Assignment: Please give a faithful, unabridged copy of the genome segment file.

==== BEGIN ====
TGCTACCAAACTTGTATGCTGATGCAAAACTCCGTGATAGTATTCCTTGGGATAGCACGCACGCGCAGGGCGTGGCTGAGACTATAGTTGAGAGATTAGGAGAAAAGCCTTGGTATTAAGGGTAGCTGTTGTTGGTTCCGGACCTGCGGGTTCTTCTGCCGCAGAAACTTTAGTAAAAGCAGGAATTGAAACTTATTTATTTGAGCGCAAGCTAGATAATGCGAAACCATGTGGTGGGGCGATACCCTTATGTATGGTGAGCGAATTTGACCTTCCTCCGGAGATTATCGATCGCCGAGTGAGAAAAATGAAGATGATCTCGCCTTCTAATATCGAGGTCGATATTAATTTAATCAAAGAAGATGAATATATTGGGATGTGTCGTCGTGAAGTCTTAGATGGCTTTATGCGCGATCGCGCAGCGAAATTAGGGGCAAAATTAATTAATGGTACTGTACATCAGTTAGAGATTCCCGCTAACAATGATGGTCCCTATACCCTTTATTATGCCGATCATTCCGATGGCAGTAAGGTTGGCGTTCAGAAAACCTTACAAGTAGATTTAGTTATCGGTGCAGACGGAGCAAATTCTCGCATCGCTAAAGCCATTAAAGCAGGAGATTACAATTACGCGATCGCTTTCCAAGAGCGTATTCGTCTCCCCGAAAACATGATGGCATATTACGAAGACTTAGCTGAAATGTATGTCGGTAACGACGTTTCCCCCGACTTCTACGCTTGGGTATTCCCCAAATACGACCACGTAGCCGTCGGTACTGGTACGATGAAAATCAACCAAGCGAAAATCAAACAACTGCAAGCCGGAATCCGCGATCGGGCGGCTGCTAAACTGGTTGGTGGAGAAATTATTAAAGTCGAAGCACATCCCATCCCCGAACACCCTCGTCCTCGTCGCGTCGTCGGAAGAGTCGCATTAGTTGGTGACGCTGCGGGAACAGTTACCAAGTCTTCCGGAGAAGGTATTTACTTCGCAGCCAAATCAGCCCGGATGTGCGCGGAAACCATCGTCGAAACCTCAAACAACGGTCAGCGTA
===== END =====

TGCTACCAAACTTGTATGCTGATGCAAAACTCCGTGATAGTATTCCTTGGGATAGCACGCACGCGCAGGGCGTGGCTGAGACTATAGTTGAGAGATTAGGAGAAAAGCCTTGGTATTAAGGGTAGCTGTTGTTGGTTCCGGACCTGCGGGTTCTTCTGCCGCAGAAACTTTAGTAAAAGCAGGAATTGAAACTTATTTATTTGAGCGCAAGCTAGATAATGCGAAACCATGTGGTGGGGCGATACCCTTATGTATGGTGAGCGAATTTGACCTTCCTCCGGAGATTATCGATCGCCGAGTGAGAAAAATGAAGATGATCTCGCCTTCTAATATCGAGGTCGATATTAATTTAATCAAAGAAGATGAATATATTGGGATGTGTCGTCGTGAAGTCTTAGATGGCTTTATGCGCGATCGCGCAGCGAAATTAGGGGCAAAATTAATTAATGGTACTGTACATCAGTTAGAGATTCCCGCTAACAATGATGGTCCCTATACCCTTTATTATGCCGATCATTCCGATGGCAGTAAGGTTGGCGTTCAGAAAACCTTACAAGTAGATTTAGTTATCGGTGCAGACGGAGCAAATTCTCGCATCGCTAAAGCCATTAAAGCAGGAGATTACAATTACGCGATCGCTTTCCAAGAGCGTATTCGTCTCCCCGAAAACATGATGGCATATTACGAAGACTTAGCTGAAATGTATGTCGGTAACGACGTTTCCCCCGACTTCTACGCTTGGGTATTCCCCAAATACGACCACGTAGCCGTCGGTACTGGTACGATGAAAATCAACCAAGCGAAAATCAAACAACTGCAAGCCGGAATCCGCGATCGGGCGGCTGCTAAACTGGTTGGTGGAGAAATTATTAAAGTCGAAGCACATCCCATCCCCGAACACCCTCGTCCTCGTCGCGTCGTCGGAAGAGTCGCATTAGTTGGTGACGCTGCGGGAACAGTTACCAAGTCTTCCGGAGAAGGTATTTACTTCGCAGCCAAATCAGCCCGGATGTGCGCGGAAACCATCGTCGAAACCTCAAACAACGGTCAGCGTA